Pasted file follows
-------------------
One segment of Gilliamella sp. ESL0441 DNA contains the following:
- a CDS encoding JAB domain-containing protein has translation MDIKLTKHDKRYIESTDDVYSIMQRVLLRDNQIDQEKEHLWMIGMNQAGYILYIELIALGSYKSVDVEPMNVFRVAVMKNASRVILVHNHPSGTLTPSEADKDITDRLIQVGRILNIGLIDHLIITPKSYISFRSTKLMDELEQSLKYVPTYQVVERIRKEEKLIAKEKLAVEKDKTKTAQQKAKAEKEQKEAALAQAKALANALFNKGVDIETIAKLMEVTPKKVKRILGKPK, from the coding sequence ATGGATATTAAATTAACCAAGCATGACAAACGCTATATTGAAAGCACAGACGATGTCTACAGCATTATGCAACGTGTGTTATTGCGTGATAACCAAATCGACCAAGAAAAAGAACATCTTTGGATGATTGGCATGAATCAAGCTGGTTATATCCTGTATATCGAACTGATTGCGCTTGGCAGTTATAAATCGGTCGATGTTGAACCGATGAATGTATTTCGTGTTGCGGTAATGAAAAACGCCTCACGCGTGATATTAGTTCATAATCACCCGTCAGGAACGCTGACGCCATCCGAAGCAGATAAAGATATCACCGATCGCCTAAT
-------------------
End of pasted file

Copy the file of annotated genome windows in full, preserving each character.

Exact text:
One segment of Gilliamella sp. ESL0441 DNA contains the following:
- a CDS encoding JAB domain-containing protein has translation MDIKLTKHDKRYIESTDDVYSIMQRVLLRDNQIDQEKEHLWMIGMNQAGYILYIELIALGSYKSVDVEPMNVFRVAVMKNASRVILVHNHPSGTLTPSEADKDITDRLIQVGRILNIGLIDHLIITPKSYISFRSTKLMDELEQSLKYVPTYQVVERIRKEEKLIAKEKLAVEKDKTKTAQQKAKAEKEQKEAALAQAKALANALFNKGVDIETIAKLMEVTPKKVKRILGKPK, from the coding sequence ATGGATATTAAATTAACCAAGCATGACAAACGCTATATTGAAAGCACAGACGATGTCTACAGCATTATGCAACGTGTGTTATTGCGTGATAACCAAATCGACCAAGAAAAAGAACATCTTTGGATGATTGGCATGAATCAAGCTGGTTATATCCTGTATATCGAACTGATTGCGCTTGGCAGTTATAAATCGGTCGATGTTGAACCGATGAATGTATTTCGTGTTGCGGTAATGAAAAACGCCTCACGCGTGATATTAGTTCATAATCACCCGTCAGGAACGCTGACGCCATCCGAAGCAGATAAAGATATCACCGATCGCCTAAT